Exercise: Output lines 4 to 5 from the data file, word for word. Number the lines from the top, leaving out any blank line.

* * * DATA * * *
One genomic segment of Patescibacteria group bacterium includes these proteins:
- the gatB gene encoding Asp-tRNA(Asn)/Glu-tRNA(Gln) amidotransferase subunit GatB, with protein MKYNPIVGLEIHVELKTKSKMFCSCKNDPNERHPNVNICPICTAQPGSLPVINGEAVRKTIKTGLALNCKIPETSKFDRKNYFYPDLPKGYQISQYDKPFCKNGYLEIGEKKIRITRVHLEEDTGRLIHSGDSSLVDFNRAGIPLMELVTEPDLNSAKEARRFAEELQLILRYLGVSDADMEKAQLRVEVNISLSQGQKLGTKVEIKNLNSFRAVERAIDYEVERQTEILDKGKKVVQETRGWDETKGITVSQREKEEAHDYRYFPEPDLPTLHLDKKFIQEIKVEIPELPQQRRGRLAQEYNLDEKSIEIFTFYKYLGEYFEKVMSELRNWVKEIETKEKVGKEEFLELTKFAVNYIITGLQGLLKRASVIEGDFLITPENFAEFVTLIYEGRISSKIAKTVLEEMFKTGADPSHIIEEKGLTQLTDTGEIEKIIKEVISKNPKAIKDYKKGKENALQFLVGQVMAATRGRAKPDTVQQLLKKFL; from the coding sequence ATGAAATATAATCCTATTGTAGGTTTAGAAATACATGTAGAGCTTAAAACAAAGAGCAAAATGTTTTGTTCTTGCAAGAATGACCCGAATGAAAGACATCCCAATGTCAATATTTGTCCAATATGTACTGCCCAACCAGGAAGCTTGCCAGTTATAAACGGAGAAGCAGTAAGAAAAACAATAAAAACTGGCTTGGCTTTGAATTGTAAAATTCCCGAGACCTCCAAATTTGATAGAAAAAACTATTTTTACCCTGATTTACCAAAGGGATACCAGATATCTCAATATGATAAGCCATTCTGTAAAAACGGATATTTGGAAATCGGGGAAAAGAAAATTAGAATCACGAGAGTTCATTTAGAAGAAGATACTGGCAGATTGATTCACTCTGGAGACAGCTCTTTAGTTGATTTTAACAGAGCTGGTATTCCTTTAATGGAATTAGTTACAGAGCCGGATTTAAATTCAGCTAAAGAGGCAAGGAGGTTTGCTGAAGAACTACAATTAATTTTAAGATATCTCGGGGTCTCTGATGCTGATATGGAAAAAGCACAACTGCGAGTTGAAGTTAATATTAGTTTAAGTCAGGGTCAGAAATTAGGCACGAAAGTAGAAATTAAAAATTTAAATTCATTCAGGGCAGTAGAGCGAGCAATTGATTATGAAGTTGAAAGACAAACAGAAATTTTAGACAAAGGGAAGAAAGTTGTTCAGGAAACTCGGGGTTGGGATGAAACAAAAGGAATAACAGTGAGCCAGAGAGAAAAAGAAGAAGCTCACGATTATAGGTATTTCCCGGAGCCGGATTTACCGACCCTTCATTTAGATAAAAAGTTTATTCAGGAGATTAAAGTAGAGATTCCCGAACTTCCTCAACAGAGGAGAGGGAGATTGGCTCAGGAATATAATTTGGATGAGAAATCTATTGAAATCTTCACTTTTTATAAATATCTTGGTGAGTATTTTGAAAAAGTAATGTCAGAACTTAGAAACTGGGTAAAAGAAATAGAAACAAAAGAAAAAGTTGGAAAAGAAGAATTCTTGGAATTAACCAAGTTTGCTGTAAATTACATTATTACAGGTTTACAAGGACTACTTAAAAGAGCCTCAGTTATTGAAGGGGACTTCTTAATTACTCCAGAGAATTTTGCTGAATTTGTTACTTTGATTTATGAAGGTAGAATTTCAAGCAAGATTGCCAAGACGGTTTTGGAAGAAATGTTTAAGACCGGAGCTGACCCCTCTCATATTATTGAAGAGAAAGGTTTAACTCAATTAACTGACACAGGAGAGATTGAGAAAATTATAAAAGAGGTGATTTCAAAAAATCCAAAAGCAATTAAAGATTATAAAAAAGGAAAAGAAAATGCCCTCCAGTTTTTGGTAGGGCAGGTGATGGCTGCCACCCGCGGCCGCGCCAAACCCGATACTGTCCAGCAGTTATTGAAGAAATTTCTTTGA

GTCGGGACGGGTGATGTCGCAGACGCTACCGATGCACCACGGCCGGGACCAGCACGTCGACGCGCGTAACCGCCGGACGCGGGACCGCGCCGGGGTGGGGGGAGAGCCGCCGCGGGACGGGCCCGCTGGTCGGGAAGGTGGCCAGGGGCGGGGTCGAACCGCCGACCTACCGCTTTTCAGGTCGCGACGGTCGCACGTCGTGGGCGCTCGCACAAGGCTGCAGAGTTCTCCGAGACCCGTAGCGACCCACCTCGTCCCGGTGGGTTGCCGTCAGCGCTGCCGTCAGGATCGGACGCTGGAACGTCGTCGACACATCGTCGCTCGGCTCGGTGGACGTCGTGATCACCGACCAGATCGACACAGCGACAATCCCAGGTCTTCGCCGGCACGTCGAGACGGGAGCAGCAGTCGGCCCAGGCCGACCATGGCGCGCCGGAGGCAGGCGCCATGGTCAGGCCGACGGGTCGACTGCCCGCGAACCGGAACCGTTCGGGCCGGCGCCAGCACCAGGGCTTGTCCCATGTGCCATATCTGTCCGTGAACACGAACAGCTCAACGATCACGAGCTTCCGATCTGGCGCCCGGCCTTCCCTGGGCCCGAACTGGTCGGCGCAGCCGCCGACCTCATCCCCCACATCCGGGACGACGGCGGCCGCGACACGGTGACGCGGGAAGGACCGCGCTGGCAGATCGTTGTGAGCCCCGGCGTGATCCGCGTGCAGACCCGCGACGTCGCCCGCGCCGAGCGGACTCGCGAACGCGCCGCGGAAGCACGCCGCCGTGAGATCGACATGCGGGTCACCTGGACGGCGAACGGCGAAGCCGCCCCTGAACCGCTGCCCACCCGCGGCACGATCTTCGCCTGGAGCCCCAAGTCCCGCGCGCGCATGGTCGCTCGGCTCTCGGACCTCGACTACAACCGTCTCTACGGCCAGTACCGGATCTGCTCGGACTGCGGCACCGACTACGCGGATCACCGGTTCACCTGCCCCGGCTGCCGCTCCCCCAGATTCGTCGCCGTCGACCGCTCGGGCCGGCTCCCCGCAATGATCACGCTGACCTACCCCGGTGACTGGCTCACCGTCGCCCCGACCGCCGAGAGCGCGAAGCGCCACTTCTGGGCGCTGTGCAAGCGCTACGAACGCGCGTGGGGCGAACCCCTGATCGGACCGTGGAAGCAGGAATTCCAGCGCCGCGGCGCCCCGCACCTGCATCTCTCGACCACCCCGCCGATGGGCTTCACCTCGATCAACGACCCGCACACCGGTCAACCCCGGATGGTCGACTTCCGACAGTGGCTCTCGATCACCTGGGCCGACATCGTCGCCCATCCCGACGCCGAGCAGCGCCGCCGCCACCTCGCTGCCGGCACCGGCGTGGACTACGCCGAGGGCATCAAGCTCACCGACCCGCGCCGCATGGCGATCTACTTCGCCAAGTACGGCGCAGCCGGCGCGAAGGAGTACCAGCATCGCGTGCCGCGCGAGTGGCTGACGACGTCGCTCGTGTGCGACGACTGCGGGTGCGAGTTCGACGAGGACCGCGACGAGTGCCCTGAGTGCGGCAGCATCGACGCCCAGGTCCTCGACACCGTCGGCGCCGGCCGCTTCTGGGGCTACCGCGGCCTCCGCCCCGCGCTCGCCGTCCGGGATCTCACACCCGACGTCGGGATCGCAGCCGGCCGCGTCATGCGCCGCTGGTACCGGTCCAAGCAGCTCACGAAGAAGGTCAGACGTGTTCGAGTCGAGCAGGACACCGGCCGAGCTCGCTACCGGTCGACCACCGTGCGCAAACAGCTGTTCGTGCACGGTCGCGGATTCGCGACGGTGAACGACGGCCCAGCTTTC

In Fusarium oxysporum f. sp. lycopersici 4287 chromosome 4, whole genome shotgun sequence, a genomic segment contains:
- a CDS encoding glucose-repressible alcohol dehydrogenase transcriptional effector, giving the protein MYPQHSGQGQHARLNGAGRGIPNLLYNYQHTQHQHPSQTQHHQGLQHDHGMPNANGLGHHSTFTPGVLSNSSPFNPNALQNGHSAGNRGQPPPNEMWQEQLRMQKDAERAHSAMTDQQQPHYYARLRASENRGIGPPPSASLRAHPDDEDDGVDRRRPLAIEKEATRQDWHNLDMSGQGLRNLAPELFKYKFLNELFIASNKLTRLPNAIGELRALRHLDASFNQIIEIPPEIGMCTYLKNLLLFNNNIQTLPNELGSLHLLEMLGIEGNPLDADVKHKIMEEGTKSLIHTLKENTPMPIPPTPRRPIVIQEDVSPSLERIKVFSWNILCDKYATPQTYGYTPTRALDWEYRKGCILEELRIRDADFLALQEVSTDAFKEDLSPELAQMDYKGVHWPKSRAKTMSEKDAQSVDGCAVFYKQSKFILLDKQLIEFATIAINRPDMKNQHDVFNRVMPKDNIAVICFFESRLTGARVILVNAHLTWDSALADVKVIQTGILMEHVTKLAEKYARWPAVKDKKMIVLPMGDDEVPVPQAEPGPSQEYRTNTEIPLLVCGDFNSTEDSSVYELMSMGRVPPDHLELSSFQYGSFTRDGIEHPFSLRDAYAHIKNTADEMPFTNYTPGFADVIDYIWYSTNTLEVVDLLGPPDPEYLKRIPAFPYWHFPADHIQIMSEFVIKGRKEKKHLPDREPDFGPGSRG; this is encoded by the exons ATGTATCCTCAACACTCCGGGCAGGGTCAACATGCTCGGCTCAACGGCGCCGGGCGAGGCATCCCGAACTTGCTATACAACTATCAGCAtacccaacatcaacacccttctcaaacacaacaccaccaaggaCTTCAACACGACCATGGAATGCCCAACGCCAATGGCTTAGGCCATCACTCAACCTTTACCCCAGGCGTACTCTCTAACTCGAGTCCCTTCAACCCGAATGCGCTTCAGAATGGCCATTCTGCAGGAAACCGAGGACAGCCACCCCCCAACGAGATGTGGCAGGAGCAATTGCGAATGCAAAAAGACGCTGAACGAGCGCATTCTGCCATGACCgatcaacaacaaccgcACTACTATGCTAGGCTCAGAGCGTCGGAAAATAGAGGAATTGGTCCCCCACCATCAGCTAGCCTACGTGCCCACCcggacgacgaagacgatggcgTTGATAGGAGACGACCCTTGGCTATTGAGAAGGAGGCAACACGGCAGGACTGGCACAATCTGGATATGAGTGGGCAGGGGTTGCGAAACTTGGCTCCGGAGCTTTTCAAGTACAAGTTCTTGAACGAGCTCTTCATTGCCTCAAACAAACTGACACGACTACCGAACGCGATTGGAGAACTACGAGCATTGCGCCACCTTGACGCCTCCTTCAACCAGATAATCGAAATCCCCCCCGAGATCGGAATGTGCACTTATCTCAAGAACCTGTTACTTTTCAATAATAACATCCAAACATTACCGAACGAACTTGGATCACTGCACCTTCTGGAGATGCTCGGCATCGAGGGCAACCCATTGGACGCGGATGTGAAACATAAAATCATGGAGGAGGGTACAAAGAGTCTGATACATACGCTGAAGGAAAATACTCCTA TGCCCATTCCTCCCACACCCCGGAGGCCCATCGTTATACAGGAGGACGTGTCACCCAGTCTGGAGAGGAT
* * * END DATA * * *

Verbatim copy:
In Fusarium oxysporum f. sp. lycopersici 4287 chromosome 4, whole genome shotgun sequence, a genomic segment contains:
- a CDS encoding glucose-repressible alcohol dehydrogenase transcriptional effector, giving the protein MYPQHSGQGQHARLNGAGRGIPNLLYNYQHTQHQHPSQTQHHQGLQHDHGMPNANGLGHHSTFTPGVLSNSSPFNPNALQNGHSAGNRGQPPPNEMWQEQLRMQKDAERAHSAMTDQQQPHYYARLRASENRGIGPPPSASLRAHPDDEDDGVDRRRPLAIEKEATRQDWHNLDMSGQGLRNLAPELFKYKFLNELFIASNKLTRLPNAIGELRALRHLDASFNQIIEIPPEIGMCTYLKNLLLFNNNIQTLPNELGSLHLLEMLGIEGNPLDADVKHKIMEEGTKSLIHTLKENTPMPIPPTPRRPIVIQEDVSPSLERIKVFSWNILCDKYATPQTYGYTPTRALDWEYRKGCILEELRIRDADFLALQEVSTDAFKEDLSPELAQMDYKGVHWPKSRAKTMSEKDAQSVDGCAVFYKQSKFILLDKQLIEFATIAINRPDMKNQHDVFNRVMPKDNIAVICFFESRLTGARVILVNAHLTWDSALADVKVIQTGILMEHVTKLAEKYARWPAVKDKKMIVLPMGDDEVPVPQAEPGPSQEYRTNTEIPLLVCGDFNSTEDSSVYELMSMGRVPPDHLELSSFQYGSFTRDGIEHPFSLRDAYAHIKNTADEMPFTNYTPGFADVIDYIWYSTNTLEVVDLLGPPDPEYLKRIPAFPYWHFPADHIQIMSEFVIKGRKEKKHLPDREPDFGPGSRG; this is encoded by the exons ATGTATCCTCAACACTCCGGGCAGGGTCAACATGCTCGGCTCAACGGCGCCGGGCGAGGCATCCCGAACTTGCTATACAACTATCAGCAtacccaacatcaacacccttctcaaacacaacaccaccaaggaCTTCAACACGACCATGGAATGCCCAACGCCAATGGCTTAGGCCATCACTCAACCTTTACCCCAGGCGTACTCTCTAACTCGAGTCCCTTCAACCCGAATGCGCTTCAGAATGGCCATTCTGCAGGAAACCGAGGACAGCCACCCCCCAACGAGATGTGGCAGGAGCAATTGCGAATGCAAAAAGACGCTGAACGAGCGCATTCTGCCATGACCgatcaacaacaaccgcACTACTATGCTAGGCTCAGAGCGTCGGAAAATAGAGGAATTGGTCCCCCACCATCAGCTAGCCTACGTGCCCACCcggacgacgaagacgatggcgTTGATAGGAGACGACCCTTGGCTATTGAGAAGGAGGCAACACGGCAGGACTGGCACAATCTGGATATGAGTGGGCAGGGGTTGCGAAACTTGGCTCCGGAGCTTTTCAAGTACAAGTTCTTGAACGAGCTCTTCATTGCCTCAAACAAACTGACACGACTACCGAACGCGATTGGAGAACTACGAGCATTGCGCCACCTTGACGCCTCCTTCAACCAGATAATCGAAATCCCCCCCGAGATCGGAATGTGCACTTATCTCAAGAACCTGTTACTTTTCAATAATAACATCCAAACATTACCGAACGAACTTGGATCACTGCACCTTCTGGAGATGCTCGGCATCGAGGGCAACCCATTGGACGCGGATGTGAAACATAAAATCATGGAGGAGGGTACAAAGAGTCTGATACATACGCTGAAGGAAAATACTCCTA TGCCCATTCCTCCCACACCCCGGAGGCCCATCGTTATACAGGAGGACGTGTCACCCAGTCTGGAGAGGAT